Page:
Enhancing solidarity through dispreferred format

The nuntey-clause in Korean conversation as a normative basis for leveraging action

Authors

  • Kyu-hyun Kim Kyung Hee University

DOI:

https://doi.org/10.1558/eap.34742

Keywords:

my-side-revealing, espace trajectory, normative, solitarity, Korean, nuntey-clause

Abstract

The Korean clausal-connective nuntey, a particle indicating ‘background’, is analysed in terms of the ‘my-side-revealing’ practice that projects ‘escape trajectories’ in which an incipiently formulated action is foreshown to be retractable. For instance, in response to an offer, incipient non-compliance, marked by nuntey, may be leveraged into acceptance; here, the speaker emerges as a ‘markedly self-sufficient’ beneficiary who ostensibly orients to minimising the cost of burden on the part of the offer-maker. The offer-maker, on his/her part, emerges as a ‘markedly other-attentive’ benefactor through deferentially overriding the recipient’s nuntey-marked account adumbrating a dispreferred response. Across different contexts, the nuntey-marked response, with its expansion-relevant character, embodies the speaker’s normative orientation, furnishing the opportunity for the participants to manage face, morality, and solidary relationships. Cross-linguistic implications are noted with reference to the self-indulgent practice of ‘distancing’, with the hearer being mobilised as a co-member to accountably co-leverage the current action with upgraded affiliation.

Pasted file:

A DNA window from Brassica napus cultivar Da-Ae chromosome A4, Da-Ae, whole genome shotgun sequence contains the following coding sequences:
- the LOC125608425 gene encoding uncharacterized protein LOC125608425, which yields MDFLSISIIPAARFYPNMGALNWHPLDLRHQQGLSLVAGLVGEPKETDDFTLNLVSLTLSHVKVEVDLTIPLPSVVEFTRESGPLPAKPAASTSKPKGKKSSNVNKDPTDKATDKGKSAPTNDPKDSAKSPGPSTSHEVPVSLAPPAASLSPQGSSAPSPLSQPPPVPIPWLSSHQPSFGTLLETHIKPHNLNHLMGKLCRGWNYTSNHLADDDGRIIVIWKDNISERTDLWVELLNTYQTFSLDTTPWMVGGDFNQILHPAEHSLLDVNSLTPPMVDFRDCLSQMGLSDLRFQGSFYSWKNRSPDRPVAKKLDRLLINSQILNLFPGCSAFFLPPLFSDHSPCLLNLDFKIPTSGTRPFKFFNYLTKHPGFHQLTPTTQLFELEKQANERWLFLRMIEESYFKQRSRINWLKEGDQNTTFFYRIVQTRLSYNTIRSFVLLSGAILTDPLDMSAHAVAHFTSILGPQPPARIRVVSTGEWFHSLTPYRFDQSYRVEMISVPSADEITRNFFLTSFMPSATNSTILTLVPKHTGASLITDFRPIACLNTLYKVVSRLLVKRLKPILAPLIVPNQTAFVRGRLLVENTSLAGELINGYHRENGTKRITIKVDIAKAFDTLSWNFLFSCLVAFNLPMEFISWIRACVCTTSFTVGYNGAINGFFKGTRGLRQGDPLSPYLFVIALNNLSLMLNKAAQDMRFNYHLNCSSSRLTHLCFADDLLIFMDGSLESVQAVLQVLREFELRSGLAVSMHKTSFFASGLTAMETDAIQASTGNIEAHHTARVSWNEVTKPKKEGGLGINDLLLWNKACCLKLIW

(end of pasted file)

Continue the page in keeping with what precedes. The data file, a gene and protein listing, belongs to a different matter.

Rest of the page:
Author Biography

Kyu-hyun Kim, Kyung Hee University

Kyu-hyun Kim is Professor of English at Kyung Hee University, Seoul, Korea. He received a PhD in Applied Linguistics from the University of California, Los Angeles (UCLA). His research interests are in sequential and membership categorization analysis of interactional and grammatical practices in Korean and English.

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Published

2018-04-17

How to Cite

Kim, K.- hyun. (2018). Enhancing solidarity through dispreferred format: The nuntey-clause in Korean conversation as a normative basis for leveraging action. East Asian Pragmatics, 3(1), 27–57. https://doi.org/10.1558/eap.34742